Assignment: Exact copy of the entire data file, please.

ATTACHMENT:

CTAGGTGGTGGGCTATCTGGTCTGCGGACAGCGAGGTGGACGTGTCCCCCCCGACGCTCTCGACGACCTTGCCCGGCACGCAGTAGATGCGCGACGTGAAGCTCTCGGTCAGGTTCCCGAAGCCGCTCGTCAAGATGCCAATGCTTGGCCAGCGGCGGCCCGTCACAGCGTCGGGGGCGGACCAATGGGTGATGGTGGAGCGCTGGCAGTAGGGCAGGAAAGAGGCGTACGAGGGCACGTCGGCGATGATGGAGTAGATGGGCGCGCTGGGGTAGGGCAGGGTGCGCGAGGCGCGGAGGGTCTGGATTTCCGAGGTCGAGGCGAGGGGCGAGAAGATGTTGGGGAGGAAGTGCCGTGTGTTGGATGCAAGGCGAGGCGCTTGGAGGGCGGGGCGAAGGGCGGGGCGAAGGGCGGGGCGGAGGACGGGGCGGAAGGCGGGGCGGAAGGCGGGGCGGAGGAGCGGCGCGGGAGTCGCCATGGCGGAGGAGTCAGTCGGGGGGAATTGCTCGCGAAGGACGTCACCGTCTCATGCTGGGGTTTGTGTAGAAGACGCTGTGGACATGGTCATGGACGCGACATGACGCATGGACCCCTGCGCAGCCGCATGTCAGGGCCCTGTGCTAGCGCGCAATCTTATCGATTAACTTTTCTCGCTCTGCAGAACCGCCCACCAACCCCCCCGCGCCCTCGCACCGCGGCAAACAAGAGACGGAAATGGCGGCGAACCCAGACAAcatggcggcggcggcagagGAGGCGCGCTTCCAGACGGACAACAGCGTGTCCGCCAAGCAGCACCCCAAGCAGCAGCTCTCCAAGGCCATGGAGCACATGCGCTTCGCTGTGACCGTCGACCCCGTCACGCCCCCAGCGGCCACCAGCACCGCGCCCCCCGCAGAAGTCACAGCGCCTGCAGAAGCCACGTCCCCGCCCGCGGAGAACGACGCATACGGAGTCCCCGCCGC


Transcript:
CTAGGTGGTGGGCTATCTGGTCTGCGGACAGCGAGGTGGACGTGTCCCCCCCGACGCTCTCGACGACCTTGCCCGGCACGCAGTAGATGCGCGACGTGAAGCTCTCGGTCAGGTTCCCGAAGCCGCTCGTCAAGATGCCAATGCTTGGCCAGCGGCGGCCCGTCACAGCGTCGGGGGCGGACCAATGGGTGATGGTGGAGCGCTGGCAGTAGGGCAGGAAAGAGGCGTACGAGGGCACGTCGGCGATGATGGAGTAGATGGGCGCGCTGGGGTAGGGCAGGGTGCGCGAGGCGCGGAGGGTCTGGATTTCCGAGGTCGAGGCGAGGGGCGAGAAGATGTTGGGGAGGAAGTGCCGTGTGTTGGATGCAAGGCGAGGCGCTTGGAGGGCGGGGCGAAGGGCGGGGCGAAGGGCGGGGCGGAGGACGGGGCGGAAGGCGGGGCGGAAGGCGGGGCGGAGGAGCGGCGCGGGAGTCGCCATGGCGGAGGAGTCAGTCGGGGGGAATTGCTCGCGAAGGACGTCACCGTCTCATGCTGGGGTTTGTGTAGAAGACGCTGTGGACATGGTCATGGACGCGACATGACGCATGGACCCCTGCGCAGCCGCATGTCAGGGCCCTGTGCTAGCGCGCAATCTTATCGATTAACTTTTCTCGCTCTGCAGAACCGCCCACCAACCCCCCCGCGCCCTCGCACCGCGGCAAACAAGAGACGGAAATGGCGGCGAACCCAGACAAcatggcggcggcggcagagGAGGCGCGCTTCCAGACGGACAACAGCGTGTCCGCCAAGCAGCACCCCAAGCAGCAGCTCTCCAAGGCCATGGAGCACATGCGCTTCGCTGTGACCGTCGACCCCGTCACGCCCCCAGCGGCCACCAGCACCGCGCCCCCCGCAGAAGTCACAGCGCCTGCAGAAGCCACGTCCCCGCCCGCGGAGAACGACGCATACGGAGTCCCCGCCGC